Although no evidence of rapid shifts in distribution through mass movements exists, gradual shifts could occur through population extinction and recolonization events. Without better information on survival during flooding and fire episodes (see below), it is not possible to determine precisely how prone the Cape Sable Seaside Sparrow might be to local extinction events. The historical extinctions at Cape Sable and Ochopee involved changes in vegetation that rendered habitat unsuitable (Kushlan et al. 1982); hence, they have little bearing on assessing the vulnerability of sparrow populations to stochastic fluctuations in vital rates. The accuracy of population estimation is not known, so it is not possible to determine whether recent apparent extinction and recolonization events involving small populations (i.e. C, D, and F; see Table 1) were real or reflected sampling error.
Telemetry data suggest that recolonization ability is limited in terms of distance and frequency. No movements between populations have been observed, nor have movements been observed beyond barriers such as tree islands and sloughs, although movements over continuous habitat of distances as large as those that separate Populations B to F have been documented (Dean and Morrison 1998). The available data suggest that emigration from good habitat probably is not frequent enough for one to assume with any confidence that the various populations are linked as a single metapopulation, in which populations are routinely “rescued” from extinction by emigration from other populations (Stacey and Taper 1992). However, occasional movements that could result in recolonization cannot be ruled out.
More problematic are movement patterns in response to adverse conditions, such as fires or floods. Movement patterns are known to change in response to such events in other Seaside Sparrows (Post and Greenlaw 1994). Unfortunately, no relevant data exist for the Cape Sable Seaside Sparrow. Moreover, its distinctive habitat and nonmigratory tendencies make it easy to imagine that this population does not share these habits with more northerly ones. It may be possible to evaluate the degree of isolation among the various Cape Sable Seaside Sparrow populations by examining genetic relationships among them. If sparrows are to be trapped for other research purposes, then blood, and perhaps tissue, should be taken to pursue this possibility.
We further recommend that experimental studies be conducted in which movements of individuals following burning and flooding are monitored using telemetry. In the case of fire, this could be incorporated into the longitudinal studies using prescribed fire recommended above. In the case of floods, the study could be coordinated with planned water releases. These studies would allow researchers to measure for the first time the movements of birds faced with degraded habitat. To date, all telemetry work has been done in the relatively stable and suitable Ingraham population area. These studies would also enable evaluation of variation in detection probabilities (see above) and survival (see below) under adverse (but not uncommon) conditions.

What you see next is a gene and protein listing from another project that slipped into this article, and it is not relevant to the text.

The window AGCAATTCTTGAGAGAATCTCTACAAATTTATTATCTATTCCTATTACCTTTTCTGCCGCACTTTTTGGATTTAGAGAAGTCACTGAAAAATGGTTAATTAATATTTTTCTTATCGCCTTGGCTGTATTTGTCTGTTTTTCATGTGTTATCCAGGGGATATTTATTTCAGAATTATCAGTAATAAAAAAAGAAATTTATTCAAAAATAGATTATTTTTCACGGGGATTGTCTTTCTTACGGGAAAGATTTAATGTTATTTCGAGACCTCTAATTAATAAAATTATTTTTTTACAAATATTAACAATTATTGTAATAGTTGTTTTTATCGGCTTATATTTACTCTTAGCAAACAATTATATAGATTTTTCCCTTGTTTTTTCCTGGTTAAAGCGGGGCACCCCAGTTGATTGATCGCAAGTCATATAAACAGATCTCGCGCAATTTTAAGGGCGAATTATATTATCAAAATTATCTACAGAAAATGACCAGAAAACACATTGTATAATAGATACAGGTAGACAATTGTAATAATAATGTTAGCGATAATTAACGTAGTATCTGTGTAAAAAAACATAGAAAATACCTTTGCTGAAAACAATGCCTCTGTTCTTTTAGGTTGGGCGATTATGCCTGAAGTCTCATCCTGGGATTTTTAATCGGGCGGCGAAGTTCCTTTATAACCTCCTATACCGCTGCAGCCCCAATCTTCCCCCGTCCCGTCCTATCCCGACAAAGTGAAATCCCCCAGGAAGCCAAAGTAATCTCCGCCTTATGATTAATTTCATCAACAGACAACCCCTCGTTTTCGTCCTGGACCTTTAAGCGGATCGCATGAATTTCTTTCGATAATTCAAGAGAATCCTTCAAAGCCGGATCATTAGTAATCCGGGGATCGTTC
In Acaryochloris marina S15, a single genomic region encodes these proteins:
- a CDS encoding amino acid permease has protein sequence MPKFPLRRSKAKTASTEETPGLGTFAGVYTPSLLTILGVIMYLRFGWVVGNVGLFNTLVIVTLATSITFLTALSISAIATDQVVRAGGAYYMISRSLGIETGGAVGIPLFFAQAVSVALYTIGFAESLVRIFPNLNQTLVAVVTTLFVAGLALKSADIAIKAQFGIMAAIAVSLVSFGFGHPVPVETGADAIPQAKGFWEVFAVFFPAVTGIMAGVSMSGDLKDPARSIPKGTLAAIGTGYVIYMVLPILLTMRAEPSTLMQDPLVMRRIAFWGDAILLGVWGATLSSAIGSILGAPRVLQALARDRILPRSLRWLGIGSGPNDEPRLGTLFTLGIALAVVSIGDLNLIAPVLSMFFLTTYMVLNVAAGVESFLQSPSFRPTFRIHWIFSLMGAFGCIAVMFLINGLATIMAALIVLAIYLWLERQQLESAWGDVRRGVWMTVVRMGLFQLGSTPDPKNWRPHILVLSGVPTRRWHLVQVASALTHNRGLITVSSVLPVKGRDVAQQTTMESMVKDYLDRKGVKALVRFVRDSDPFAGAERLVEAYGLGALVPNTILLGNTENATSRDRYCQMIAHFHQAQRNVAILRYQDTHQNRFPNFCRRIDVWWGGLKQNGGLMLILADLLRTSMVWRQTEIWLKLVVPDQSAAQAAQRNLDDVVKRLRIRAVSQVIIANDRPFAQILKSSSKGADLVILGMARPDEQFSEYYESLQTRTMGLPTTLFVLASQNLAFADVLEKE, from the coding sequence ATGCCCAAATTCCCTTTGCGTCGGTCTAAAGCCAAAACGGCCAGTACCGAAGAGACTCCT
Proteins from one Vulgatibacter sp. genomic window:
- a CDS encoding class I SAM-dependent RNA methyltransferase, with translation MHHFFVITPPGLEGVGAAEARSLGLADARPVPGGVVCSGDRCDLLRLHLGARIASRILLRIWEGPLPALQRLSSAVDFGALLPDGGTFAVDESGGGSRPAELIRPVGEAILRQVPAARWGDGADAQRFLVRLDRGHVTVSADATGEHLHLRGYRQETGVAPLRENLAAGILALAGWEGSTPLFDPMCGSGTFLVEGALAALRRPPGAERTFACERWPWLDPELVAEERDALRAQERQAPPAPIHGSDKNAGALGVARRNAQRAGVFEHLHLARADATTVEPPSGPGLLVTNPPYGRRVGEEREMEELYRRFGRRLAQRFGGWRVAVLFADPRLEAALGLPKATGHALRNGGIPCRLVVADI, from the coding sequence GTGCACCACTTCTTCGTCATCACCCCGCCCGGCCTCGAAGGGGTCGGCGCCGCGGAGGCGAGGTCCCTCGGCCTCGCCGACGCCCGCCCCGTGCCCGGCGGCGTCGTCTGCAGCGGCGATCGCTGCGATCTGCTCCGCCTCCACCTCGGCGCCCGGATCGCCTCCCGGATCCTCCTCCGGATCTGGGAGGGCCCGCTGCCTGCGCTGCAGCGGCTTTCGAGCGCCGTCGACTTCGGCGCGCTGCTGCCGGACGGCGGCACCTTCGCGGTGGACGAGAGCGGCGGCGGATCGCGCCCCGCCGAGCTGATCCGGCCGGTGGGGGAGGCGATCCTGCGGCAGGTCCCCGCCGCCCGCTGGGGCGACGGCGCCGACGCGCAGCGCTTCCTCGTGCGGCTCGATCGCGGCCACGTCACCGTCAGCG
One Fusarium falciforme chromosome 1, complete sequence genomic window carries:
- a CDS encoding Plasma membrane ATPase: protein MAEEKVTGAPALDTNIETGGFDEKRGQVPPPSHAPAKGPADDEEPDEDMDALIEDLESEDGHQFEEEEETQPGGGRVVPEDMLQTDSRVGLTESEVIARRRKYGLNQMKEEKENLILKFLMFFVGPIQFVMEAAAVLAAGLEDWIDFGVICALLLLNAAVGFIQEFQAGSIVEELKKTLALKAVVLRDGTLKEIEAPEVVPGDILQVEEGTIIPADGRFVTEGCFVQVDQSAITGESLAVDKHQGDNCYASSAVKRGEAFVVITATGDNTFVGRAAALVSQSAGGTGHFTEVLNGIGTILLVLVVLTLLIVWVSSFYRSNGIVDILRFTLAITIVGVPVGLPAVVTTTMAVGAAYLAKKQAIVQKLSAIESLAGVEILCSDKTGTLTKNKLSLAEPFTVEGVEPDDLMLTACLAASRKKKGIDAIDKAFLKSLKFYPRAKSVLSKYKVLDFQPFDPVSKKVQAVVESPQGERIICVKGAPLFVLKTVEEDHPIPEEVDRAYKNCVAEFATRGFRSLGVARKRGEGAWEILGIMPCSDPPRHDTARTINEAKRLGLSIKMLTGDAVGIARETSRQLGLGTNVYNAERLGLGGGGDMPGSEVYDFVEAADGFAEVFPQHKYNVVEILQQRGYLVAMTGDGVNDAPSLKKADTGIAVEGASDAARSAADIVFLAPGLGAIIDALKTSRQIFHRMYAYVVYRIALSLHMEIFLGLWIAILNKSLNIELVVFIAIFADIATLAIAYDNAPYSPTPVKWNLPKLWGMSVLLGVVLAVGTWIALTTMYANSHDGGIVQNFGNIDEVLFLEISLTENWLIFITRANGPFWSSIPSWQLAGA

Limited dispersal and a dynamic spatial history need not represent a paradox. Over long time scales, rare long-distance movements of juveniles are capable of producing considerable range dynamics. However, Cape Sable Seaside Sparrows in the late 1990s appeared to live in an ecosystem with less total habitat, and perhaps less variety, than that in which the taxon probably evolved. Marl prairies have been reduced by development, chronic flooding, and invasion of woody vegetation, and Spartina habitat has been nearly eliminated by invasion of mangroves and changes in salinity (USDI 1998, W. Post pers. comm.). Thus, whatever capacity the species may have to shift its distribution to match changes in habitat suitability is now constrained by limited habitat availability. The capacity for colonization of new habitat patches probably exists, but the Panel sees no scientific rationale for gambling on a still unproven potential for long-distance movements as a responsible strategy for protecting the sparrow from population collapses in the few usable habitat patches that remain.
How a species responds to adverse conditions depends on productivity and survival rates within populations, as well as movement between populations. Species with high population growth rates potentially can recover quickly from population declines and can expand rapidly after recolonization. Nesting success of the Cape Sable Seaside Sparrow is low, but this is offset to some degree by the potential for multiple brooding. Dr. Julie Lockwood and collaborators have collected data on nesting success from intensive study plots (Lockwood et al. 1997, J. Lockwood unpubl. data). Nests of this species are difficult to find and can be logistically challenging to monitor, so sample sizes are still small. Nevertheless, several patterns emerge. First, the Mayfield success estimate for first nests that were initiated during the dry season in March was 43% (n = 40), a typical value for a passerine. Second, nesting success appeared to decline as the breeding season advanced, a pattern seen in many avian species. Second broods that were initiated at the end of the dry season in late April and May were less than half as likely to fledge young as first broods (16%, n = 11). Nesting failure resulted predominantly from predation on eggs or young, or flooding. A few individuals attempted third broods under highly favorable conditions (Lockwood et al. 1997). Fire and flooding can reduce the number of nesting attempts and, if severe enough, can terminate reproduction completely. Fledging success averaged three young per successful nest under all conditions (Lockwood et al. 1997).